Writer’s Log: 2751

A wing and a pear

I used to be able to wing it. When I wrote long narrative, I could keep the story and its direction in my mind and maintain my writing pace. Even having to pause and return days or weeks later, I could recall the plot and, within a few minutes, jump back in and get writing again.

Not anymore.

Well, this sucks, I keep thinking, as I fail to immerse myself into my latest efforts. This won’t do at all. With my desire to continue to write long narrative I’ll have to find another way. I’d love to get back to the dozen novels I’ve started, half of which still retain some merit—as far as the story, characters and theme go. Yet, how can I proceed if I can’t remember a damn thing about them anymore?

This is not to say that I haven’t intentionally plotted out previous stories. For my second book, I drew out arcs of action and general plot as the story had become complex enough to warrant some intelligent design. So, I’ll say I do have some experience regarding the creation of such a plan.

Not to mention the fact that I’ve designed, documented and constructed hundreds of complex software projects… Pretty hard to code seat-of-the-pants style and produce anything folks would pay for.

Yet, I can’t bring myself to become a full Plotter. Where’s the fun in that? Sure, software requires exquisitely detailed design documents to ensure you’re not building down a blind alley. But tech-spec’ing a story? Fuck that.

I recall a fellow writer who swore by the snowflake method. Blech! I’m not designing some computer game, encircling the wagon train, drawing tighter and tighter circles of detail until, voila’, at the end you have a completed novel. That sounds like work to me. If I’m not writing for money — and who can these days? — why would I burden myself with a writing style that feels like labor, like torture?


Now, what was I getting at (flips back to the beginning)… Oh yeah, a compromise.


The Next Mountain writing style

“Let’s get over this mountain, down through the valley, and up the next one. After that, we’ll see what we see and plan our future steps accordingly.”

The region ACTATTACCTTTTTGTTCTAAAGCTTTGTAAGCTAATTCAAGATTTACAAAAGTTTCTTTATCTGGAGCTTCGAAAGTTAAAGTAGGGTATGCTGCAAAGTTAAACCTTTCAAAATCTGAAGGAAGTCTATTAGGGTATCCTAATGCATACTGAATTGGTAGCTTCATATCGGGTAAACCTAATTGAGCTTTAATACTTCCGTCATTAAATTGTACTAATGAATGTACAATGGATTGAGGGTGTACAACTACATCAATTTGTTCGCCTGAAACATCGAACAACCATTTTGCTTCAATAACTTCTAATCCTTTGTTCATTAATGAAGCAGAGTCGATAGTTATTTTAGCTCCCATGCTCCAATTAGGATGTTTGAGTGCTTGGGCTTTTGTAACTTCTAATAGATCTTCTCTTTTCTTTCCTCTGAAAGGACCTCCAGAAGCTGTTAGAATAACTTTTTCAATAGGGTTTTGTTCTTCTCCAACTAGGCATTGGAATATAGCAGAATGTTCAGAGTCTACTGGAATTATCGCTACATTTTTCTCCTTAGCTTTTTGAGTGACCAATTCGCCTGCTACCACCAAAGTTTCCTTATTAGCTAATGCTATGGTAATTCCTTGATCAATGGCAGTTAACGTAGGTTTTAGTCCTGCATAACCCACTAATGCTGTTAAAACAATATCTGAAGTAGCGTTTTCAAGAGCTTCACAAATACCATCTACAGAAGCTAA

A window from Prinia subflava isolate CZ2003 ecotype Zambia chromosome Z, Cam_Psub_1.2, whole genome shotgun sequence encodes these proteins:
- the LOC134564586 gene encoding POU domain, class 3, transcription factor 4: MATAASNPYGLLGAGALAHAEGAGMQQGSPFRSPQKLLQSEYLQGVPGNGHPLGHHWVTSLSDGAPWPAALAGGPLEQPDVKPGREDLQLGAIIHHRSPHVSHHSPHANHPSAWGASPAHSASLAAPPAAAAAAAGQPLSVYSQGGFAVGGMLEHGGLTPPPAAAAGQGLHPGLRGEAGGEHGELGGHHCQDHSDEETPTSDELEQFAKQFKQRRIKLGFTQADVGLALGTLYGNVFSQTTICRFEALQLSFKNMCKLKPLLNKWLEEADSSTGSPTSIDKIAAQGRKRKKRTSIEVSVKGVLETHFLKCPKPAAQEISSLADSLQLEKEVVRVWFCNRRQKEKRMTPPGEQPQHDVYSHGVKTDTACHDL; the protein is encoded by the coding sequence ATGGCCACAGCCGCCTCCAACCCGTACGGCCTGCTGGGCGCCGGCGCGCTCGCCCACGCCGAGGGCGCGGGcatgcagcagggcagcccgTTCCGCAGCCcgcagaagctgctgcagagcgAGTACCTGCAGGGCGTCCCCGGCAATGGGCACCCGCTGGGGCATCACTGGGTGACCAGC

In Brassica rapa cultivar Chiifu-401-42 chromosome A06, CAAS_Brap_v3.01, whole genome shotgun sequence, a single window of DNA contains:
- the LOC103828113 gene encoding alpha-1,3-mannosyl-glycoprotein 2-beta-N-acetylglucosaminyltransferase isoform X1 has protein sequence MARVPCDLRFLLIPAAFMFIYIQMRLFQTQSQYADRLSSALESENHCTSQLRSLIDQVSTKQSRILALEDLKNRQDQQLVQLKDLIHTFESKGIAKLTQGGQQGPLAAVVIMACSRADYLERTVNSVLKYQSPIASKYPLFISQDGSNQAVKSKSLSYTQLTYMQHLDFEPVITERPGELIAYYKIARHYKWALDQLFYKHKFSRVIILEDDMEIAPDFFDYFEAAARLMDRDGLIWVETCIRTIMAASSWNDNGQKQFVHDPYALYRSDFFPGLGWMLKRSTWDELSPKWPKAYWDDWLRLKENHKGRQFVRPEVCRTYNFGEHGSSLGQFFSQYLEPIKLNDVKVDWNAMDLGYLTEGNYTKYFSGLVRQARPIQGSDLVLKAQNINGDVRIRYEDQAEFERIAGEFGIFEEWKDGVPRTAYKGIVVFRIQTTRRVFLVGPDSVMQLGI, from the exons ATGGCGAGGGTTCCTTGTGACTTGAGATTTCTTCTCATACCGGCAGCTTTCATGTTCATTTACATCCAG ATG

If I can finagle out the next chapter or two, rough them in with broad strokes only, then maybe I can keep my wits but not build an inescapable cage. That’s the thought, anyway. Draw some boundaries, but not full guardrails.

There’s an added benefit here, as well. I’ve mentioned in the past that I like to dream-design, load my mind with a problem or a projected scenario and let my semi-conscious take a stab at solving, or at least extending the proposed path. Falling asleep with my current story in mind is a great way to entertain myself. “What should Carmen do with the freakish Geiger counter? Where did that harpy stash Borson’s stolen pocket watch? The river is too swift and wide, what will Tris and Doolie have to abandon to get across?”

I don’t get perfect inspiration, but shaking up the puzzle box does often result in random linkages that make sense and serve as fodder for development.

Of course, ultimately, the story’s full arc needs some purposeful approach. The end-run most likely needs to have been considered, else we’re just wandering from sand dune to sand dune, never finding the creek or the cliff. Knowing the landing zone, as broad and amorphous as it might be, helps the story maintain an intelligible trail.

So, for now, until my faculties can’t even get me through the next paragraph or three, I’ll attempt to sketch just far enough into the story’s future to keep me focused but not constrained.


Do you have techniques to keep you focused on your stories and the cogent direction you wish to take them?